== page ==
Whenever I turn on my computer, a small screen appears asking for a user name and a password. I hit return, leaving the password portion blank, and the computer continues booting up.
Is there a way to stop that screen from appearing so the computer will turn on completely without the need for me to hit return?
In most cases, it is possible to stop this incessant nagging for a network logon password with a couple of semi-complicated steps. First, you delete the user name given to you when the computer came out of the box, and second, you stop the computer from looking for user names in the future.
Open the My Computer icon, then open the Control Panel folder and click on the Users icon. There you will find the User Name that comes up each time you log on. Select the Delete choice and you are halfway home. Now go back to the Control Panel and open the Passwords icon. Select User Profiles and select the top choice: "All users of this computer use the same preferences and desktop settings."
With those two steps behind you, the nagging will stop.
I understand that there is a new system for a PC that is wireless, so that there is no reason to buy an extra telephone account to get Internet access. This is supposed to work the same way cell phones do. What is it?
Sprint Broadband Direct, a $40-per-month, wireless high-speed Internet service from telephone giant Sprint is available in Chicago and a dozen other cities, including Denver and Detroit, Salt Lake City and San Francisco.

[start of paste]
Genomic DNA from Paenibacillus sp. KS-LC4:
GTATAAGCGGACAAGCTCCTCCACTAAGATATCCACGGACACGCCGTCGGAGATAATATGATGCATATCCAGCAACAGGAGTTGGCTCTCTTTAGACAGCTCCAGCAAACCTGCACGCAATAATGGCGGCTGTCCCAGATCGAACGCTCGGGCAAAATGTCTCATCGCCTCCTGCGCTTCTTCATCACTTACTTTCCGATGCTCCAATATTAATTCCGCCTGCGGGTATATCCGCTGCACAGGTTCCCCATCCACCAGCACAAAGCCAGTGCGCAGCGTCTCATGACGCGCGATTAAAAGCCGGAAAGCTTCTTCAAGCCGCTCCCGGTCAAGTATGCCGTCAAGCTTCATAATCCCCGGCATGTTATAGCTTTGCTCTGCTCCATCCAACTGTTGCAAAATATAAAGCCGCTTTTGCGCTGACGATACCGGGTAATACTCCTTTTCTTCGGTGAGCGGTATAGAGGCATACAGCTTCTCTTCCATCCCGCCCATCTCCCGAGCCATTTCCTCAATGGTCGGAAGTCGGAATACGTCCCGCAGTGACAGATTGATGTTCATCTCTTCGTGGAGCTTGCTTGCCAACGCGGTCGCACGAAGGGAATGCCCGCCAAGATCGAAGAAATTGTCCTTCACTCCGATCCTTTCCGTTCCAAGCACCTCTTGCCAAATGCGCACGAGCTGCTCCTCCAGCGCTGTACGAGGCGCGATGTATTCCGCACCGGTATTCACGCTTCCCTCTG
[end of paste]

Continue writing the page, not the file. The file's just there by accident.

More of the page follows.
Subscribers use pizza-size antennas to aim at Sprint's master connection perched atop a handy local high spot. As you say, the thing works a lot like a cell phone, but only fixed antennas, like the ones Sprint technicians installed above my house, can do the receiving. In repeated tests using the bandwidth-measuring service at webservices.cnet.com/bandwidth/, I was stunned to find my Sprint modem downloading data at speeds above 1.5 million bits per second, as high as the fastest corporate Internet connections. You can find details at www.sprintbroadband.com.
In addition to the $40 monthly fee, customers must pay between $99 and $299 for the hardware installation, which includes the rooftop antenna and a high-speed modem that connects to either a PC or Macintosh by way of an Ethernet port.
I am looking for a way to display digitized photographs on my television set in the living room instead of my computer monitor in the office. After a recent trip, I had several rolls of film developed, and the photos digitized onto a CD. I would like to find a hardware box that could be connected to a TV and would read digital photo files on a CD. Ideally, a remote control would allow me to show them one at a time. Any ideas?
The best solution I have found is FotoShow, a $300 product by removable-storage powerhouse Iomega Inc. This hardware box connects to both computers and television sets. It makes those computer connections (PC and Mac alike) by way of a USB connector. The heart of the device is one of Iomega's popular Zip drives that store data on removable disks that look like fat floppy disks and hold up to 250 megabytes of data.
Connect FotoShow to your computer and copy the digitized photographs from a CD onto a Zip disk. Then carry the device to your living room and connect it to the TV using included RCA video/audio cables.
FotoShow automatically displays on the TV screen a list of all photographs on the Zip disk and offers several ways to present slide shows on the TV screen. There also is a remote box that lets a user move from photo to photo by pushing a button from the easy chair.
Although it doesn't apply in your case because you are using an analog camera with celluloid film, users of digital cameras get another feature with FotoShow. This gadget has slots on the front that accept either SmartMedia or CompactFlash memory cards from digital cameras and automatically copy any photos they hold onto the Zip disk, bypassing the need to use a computer.
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